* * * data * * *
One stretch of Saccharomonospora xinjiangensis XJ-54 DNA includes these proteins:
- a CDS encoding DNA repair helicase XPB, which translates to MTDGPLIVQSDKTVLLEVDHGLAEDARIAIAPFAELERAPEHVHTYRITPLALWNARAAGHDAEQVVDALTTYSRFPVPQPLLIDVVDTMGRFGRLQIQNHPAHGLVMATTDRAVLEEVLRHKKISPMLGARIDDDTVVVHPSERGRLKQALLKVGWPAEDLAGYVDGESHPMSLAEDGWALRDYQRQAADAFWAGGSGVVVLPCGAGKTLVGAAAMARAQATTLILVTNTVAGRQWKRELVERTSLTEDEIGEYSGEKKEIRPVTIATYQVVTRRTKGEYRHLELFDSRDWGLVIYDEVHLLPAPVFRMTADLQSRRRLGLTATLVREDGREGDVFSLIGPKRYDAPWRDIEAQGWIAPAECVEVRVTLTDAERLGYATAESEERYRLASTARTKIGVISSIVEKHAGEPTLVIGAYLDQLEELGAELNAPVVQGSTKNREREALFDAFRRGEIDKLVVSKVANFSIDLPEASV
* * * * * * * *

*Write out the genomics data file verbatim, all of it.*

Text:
One stretch of Saccharomonospora xinjiangensis XJ-54 DNA includes these proteins:
- a CDS encoding DNA repair helicase XPB, which translates to MTDGPLIVQSDKTVLLEVDHGLAEDARIAIAPFAELERAPEHVHTYRITPLALWNARAAGHDAEQVVDALTTYSRFPVPQPLLIDVVDTMGRFGRLQIQNHPAHGLVMATTDRAVLEEVLRHKKISPMLGARIDDDTVVVHPSERGRLKQALLKVGWPAEDLAGYVDGESHPMSLAEDGWALRDYQRQAADAFWAGGSGVVVLPCGAGKTLVGAAAMARAQATTLILVTNTVAGRQWKRELVERTSLTEDEIGEYSGEKKEIRPVTIATYQVVTRRTKGEYRHLELFDSRDWGLVIYDEVHLLPAPVFRMTADLQSRRRLGLTATLVREDGREGDVFSLIGPKRYDAPWRDIEAQGWIAPAECVEVRVTLTDAERLGYATAESEERYRLASTARTKIGVISSIVEKHAGEPTLVIGAYLDQLEELGAELNAPVVQGSTKNREREALFDAFRRGEIDKLVVSKVANFSIDLPEASV